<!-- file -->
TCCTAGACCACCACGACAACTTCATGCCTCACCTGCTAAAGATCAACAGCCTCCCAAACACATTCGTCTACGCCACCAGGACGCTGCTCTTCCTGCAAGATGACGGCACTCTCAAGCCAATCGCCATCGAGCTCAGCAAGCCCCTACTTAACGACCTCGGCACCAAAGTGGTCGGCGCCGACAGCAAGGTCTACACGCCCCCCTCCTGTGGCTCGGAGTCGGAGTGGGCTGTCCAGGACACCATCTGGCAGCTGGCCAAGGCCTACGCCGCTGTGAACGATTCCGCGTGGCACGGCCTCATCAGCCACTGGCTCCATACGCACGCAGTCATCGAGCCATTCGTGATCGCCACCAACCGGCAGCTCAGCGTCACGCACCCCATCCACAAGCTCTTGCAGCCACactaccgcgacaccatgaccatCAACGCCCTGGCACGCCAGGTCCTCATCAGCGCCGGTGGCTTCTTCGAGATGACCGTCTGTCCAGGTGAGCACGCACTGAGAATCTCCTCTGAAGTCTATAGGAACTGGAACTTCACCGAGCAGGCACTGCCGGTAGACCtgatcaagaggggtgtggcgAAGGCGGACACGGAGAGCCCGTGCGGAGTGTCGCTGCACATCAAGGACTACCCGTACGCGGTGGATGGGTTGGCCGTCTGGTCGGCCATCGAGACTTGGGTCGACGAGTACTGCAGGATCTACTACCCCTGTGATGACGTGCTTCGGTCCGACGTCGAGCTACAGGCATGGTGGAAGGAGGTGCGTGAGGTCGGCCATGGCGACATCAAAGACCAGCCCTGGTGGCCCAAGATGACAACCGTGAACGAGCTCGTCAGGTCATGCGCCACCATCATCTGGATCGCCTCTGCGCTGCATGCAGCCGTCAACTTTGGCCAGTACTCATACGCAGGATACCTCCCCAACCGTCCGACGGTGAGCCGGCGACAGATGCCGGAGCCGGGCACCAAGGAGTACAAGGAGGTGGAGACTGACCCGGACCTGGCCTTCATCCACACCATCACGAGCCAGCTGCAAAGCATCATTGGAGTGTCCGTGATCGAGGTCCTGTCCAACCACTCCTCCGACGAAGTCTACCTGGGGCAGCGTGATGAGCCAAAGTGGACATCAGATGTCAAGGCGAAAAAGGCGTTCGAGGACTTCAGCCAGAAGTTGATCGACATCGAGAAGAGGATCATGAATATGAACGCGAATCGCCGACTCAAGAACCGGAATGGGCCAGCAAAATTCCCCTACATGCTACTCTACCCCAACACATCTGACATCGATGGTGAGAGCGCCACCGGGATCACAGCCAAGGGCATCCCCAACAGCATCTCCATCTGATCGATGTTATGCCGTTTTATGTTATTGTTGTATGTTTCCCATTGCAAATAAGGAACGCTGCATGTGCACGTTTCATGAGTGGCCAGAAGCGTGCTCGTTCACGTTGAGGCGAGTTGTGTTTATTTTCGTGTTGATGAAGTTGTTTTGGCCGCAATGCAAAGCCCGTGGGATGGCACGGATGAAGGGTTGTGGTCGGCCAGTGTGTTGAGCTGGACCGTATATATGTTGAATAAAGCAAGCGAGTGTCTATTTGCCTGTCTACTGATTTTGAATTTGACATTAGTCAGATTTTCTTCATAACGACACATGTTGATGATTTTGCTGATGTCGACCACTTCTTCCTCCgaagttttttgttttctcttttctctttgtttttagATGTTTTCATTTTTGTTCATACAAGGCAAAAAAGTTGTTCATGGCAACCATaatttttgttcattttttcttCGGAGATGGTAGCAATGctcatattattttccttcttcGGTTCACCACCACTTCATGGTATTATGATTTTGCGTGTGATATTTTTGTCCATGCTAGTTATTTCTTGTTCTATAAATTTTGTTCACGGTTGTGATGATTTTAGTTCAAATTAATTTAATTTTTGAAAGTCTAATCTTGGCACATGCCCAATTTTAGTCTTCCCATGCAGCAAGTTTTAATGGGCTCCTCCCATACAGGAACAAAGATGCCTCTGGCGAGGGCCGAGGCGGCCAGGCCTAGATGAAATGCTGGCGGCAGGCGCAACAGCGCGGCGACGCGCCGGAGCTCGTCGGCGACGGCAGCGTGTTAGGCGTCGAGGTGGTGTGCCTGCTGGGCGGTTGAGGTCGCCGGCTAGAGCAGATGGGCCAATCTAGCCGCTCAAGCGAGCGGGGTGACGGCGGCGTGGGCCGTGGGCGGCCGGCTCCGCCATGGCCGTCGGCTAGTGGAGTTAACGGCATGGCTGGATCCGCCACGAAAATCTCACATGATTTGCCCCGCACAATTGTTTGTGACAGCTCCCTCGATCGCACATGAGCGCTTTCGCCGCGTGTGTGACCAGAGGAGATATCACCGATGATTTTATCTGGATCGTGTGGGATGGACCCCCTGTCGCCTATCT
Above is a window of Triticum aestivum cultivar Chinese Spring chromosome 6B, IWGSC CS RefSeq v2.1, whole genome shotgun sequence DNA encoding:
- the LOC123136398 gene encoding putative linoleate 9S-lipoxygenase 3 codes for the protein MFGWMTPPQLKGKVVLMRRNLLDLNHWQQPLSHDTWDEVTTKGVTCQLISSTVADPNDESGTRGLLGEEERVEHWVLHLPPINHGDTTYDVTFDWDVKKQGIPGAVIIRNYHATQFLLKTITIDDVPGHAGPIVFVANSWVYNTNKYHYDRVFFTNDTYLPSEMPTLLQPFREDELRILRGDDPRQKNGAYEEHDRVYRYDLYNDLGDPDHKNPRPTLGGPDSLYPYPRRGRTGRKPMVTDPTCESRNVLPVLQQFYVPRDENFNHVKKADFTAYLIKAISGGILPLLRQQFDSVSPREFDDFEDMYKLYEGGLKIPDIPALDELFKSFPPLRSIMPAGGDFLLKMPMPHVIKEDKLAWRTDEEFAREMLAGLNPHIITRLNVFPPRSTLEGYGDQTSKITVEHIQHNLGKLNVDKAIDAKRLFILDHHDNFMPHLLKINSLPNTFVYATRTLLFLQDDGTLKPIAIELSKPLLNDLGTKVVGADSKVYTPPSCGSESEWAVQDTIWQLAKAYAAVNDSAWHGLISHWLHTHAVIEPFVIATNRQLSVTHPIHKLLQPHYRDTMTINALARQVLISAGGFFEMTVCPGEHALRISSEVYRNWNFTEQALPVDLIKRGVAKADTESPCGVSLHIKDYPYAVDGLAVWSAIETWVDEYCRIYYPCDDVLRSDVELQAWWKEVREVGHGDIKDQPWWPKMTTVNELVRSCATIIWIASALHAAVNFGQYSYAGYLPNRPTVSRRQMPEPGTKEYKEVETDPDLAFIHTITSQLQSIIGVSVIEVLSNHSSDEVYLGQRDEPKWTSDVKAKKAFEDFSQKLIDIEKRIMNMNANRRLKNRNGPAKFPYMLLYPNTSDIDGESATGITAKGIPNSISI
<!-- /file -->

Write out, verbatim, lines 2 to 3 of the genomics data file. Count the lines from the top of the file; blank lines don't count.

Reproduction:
Above is a window of Triticum aestivum cultivar Chinese Spring chromosome 6B, IWGSC CS RefSeq v2.1, whole genome shotgun sequence DNA encoding:
- the LOC123136398 gene encoding putative linoleate 9S-lipoxygenase 3 codes for the protein MFGWMTPPQLKGKVVLMRRNLLDLNHWQQPLSHDTWDEVTTKGVTCQLISSTVADPNDESGTRGLLGEEERVEHWVLHLPPINHGDTTYDVTFDWDVKKQGIPGAVIIRNYHATQFLLKTITIDDVPGHAGPIVFVANSWVYNTNKYHYDRVFFTNDTYLPSEMPTLLQPFREDELRILRGDDPRQKNGAYEEHDRVYRYDLYNDLGDPDHKNPRPTLGGPDSLYPYPRRGRTGRKPMVTDPTCESRNVLPVLQQFYVPRDENFNHVKKADFTAYLIKAISGGILPLLRQQFDSVSPREFDDFEDMYKLYEGGLKIPDIPALDELFKSFPPLRSIMPAGGDFLLKMPMPHVIKEDKLAWRTDEEFAREMLAGLNPHIITRLNVFPPRSTLEGYGDQTSKITVEHIQHNLGKLNVDKAIDAKRLFILDHHDNFMPHLLKINSLPNTFVYATRTLLFLQDDGTLKPIAIELSKPLLNDLGTKVVGADSKVYTPPSCGSESEWAVQDTIWQLAKAYAAVNDSAWHGLISHWLHTHAVIEPFVIATNRQLSVTHPIHKLLQPHYRDTMTINALARQVLISAGGFFEMTVCPGEHALRISSEVYRNWNFTEQALPVDLIKRGVAKADTESPCGVSLHIKDYPYAVDGLAVWSAIETWVDEYCRIYYPCDDVLRSDVELQAWWKEVREVGHGDIKDQPWWPKMTTVNELVRSCATIIWIASALHAAVNFGQYSYAGYLPNRPTVSRRQMPEPGTKEYKEVETDPDLAFIHTITSQLQSIIGVSVIEVLSNHSSDEVYLGQRDEPKWTSDVKAKKAFEDFSQKLIDIEKRIMNMNANRRLKNRNGPAKFPYMLLYPNTSDIDGESATGITAKGIPNSISI